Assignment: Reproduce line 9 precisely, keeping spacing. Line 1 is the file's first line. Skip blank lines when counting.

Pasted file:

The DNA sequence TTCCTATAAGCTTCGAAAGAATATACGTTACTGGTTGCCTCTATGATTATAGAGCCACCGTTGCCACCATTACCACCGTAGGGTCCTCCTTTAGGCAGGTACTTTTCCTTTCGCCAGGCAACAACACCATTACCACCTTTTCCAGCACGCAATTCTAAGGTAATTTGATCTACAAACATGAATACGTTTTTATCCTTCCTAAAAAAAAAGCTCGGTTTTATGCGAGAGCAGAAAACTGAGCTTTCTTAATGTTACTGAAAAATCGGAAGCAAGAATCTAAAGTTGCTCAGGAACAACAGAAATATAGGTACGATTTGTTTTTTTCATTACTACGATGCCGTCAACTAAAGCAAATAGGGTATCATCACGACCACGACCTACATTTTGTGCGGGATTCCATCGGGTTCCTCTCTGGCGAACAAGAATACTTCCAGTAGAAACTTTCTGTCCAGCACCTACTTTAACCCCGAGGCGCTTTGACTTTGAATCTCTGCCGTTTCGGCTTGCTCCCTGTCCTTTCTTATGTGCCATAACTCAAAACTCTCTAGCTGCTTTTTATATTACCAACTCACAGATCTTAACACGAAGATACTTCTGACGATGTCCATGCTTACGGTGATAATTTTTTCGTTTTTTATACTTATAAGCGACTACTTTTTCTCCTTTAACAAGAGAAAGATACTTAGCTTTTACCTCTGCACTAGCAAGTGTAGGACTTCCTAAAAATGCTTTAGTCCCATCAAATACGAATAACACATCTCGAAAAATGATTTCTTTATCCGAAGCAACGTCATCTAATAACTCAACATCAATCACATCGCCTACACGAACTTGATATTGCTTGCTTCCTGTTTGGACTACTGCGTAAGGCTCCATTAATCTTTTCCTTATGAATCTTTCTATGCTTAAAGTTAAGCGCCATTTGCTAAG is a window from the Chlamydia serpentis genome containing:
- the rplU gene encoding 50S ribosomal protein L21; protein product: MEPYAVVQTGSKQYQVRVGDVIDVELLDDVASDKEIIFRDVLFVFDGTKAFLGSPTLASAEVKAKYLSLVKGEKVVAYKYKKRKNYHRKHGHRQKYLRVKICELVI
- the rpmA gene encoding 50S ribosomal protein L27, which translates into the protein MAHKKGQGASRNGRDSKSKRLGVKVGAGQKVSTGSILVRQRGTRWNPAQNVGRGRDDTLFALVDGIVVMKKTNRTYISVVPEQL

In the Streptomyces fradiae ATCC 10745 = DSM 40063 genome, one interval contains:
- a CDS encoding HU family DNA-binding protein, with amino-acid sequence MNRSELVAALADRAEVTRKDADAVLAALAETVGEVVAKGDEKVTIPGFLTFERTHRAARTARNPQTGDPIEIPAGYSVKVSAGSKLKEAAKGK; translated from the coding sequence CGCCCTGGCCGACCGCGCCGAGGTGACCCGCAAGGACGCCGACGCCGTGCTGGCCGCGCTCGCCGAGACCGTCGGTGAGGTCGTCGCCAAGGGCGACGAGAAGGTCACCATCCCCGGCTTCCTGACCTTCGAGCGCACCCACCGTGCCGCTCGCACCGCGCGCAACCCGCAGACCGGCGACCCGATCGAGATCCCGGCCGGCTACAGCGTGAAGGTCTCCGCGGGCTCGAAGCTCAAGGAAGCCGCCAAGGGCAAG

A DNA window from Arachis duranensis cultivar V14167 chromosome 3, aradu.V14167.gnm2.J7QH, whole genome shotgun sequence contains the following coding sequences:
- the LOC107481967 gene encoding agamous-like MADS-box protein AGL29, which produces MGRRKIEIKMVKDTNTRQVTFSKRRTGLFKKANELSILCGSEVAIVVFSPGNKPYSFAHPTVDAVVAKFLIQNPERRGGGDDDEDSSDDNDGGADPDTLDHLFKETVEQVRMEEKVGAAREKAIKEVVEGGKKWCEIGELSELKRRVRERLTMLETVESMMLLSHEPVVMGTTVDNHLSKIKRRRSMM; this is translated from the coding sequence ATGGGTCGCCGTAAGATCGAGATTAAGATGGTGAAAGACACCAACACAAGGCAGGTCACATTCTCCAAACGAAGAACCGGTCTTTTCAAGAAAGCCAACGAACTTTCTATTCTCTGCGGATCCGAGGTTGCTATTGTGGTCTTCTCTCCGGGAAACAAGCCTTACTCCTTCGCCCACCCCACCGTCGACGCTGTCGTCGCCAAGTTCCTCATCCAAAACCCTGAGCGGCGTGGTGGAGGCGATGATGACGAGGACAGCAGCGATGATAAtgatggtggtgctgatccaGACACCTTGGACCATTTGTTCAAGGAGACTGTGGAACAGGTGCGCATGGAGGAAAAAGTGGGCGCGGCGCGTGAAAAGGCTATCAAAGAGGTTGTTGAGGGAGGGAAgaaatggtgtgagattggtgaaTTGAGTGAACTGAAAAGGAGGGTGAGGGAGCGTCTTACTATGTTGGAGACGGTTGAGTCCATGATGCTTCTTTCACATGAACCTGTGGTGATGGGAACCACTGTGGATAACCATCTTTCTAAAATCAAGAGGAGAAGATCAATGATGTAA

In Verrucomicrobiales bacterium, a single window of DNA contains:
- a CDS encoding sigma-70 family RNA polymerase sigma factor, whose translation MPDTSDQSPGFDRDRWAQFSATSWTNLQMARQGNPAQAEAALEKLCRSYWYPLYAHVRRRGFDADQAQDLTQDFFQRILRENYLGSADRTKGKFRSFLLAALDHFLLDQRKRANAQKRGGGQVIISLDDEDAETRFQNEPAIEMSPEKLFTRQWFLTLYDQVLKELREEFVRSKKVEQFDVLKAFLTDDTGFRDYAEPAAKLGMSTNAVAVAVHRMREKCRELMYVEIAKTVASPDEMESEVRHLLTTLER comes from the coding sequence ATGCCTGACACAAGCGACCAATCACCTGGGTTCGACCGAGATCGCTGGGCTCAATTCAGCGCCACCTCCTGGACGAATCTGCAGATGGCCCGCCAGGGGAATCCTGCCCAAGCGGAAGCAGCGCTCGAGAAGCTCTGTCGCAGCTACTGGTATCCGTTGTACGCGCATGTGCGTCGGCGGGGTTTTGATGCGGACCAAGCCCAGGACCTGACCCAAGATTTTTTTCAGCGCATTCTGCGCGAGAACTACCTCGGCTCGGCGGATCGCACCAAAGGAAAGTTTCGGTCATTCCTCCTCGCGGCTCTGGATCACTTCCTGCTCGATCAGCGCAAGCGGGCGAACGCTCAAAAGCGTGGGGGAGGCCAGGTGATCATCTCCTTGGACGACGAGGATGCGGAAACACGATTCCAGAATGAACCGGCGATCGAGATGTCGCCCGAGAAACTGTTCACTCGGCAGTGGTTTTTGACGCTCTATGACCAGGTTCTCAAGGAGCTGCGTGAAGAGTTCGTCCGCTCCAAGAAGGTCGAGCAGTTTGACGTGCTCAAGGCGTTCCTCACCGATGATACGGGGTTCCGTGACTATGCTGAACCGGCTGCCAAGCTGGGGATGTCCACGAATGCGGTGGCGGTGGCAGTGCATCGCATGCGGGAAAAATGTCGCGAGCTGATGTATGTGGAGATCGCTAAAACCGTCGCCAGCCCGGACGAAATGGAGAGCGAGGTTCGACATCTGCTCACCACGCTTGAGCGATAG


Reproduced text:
- a CDS encoding sigma-70 family RNA polymerase sigma factor, whose translation MPDTSDQSPGFDRDRWAQFSATSWTNLQMARQGNPAQAEAALEKLCRSYWYPLYAHVRRRGFDADQAQDLTQDFFQRILRENYLGSADRTKGKFRSFLLAALDHFLLDQRKRANAQKRGGGQVIISLDDEDAETRFQNEPAIEMSPEKLFTRQWFLTLYDQVLKELREEFVRSKKVEQFDVLKAFLTDDTGFRDYAEPAAKLGMSTNAVAVAVHRMREKCRELMYVEIAKTVASPDEMESEVRHLLTTLER comes from the coding sequence ATGCCTGACACAAGCGACCAATCACCTGGGTTCGACCGAGATCGCTGGGCTCAATTCAGCGCCACCTCCTGGACGAATCTGCAGATGGCCCGCCAGGGGAATCCTGCCCAAGCGGAAGCAGCGCTCGAGAAGCTCTGTCGCAGCTACTGGTATCCGTTGTACGCGCATGTGCGTCGGCGGGGTTTTGATGCGGACCAAGCCCAGGACCTGACCCAAGATTTTTTTCAGCGCATTCTGCGCGAGAACTACCTCGGCTCGGCGGATCGCACCAAAGGAAAGTTTCGGTCATTCCTCCTCGCGGCTCTGGATCACTTCCTGCTCGATCAGCGCAAGCGGGCGAACGCTCAAAAGCGTGGGGGAGGCCAGGTGATCATCTCCTTGGACGACGAGGATGCGGAAACACGATTCCAGAATGAACCGGCGATCGAGATGTCGCCCGAGAAACTGTTCACTCGGCAGTGGTTTTTGACGCTCTATGACCAGGTTCTCAAGGAGCTGCGTGAAGAGTTCGTCCGCTCCAAGAAGGTCGAGCAGTTTGACGTGCTCAAGGCGTTCCTCACCGATGATACGGGGTTCCGTGACTATGCTGAACCGGCTGCCAAGCTGGGGATGTCCACGAATGCGGTGGCGGTGGCAGTGCATCGCATGCGGGAAAAATGTCGCGAGCTGATGTATGTGGAGATCGCTAAAACCGTCGCCAGCCCGGACGAAATGGAGAGCGAGGTTCGACATCTGCTCACCACGCTTGAGCGATAG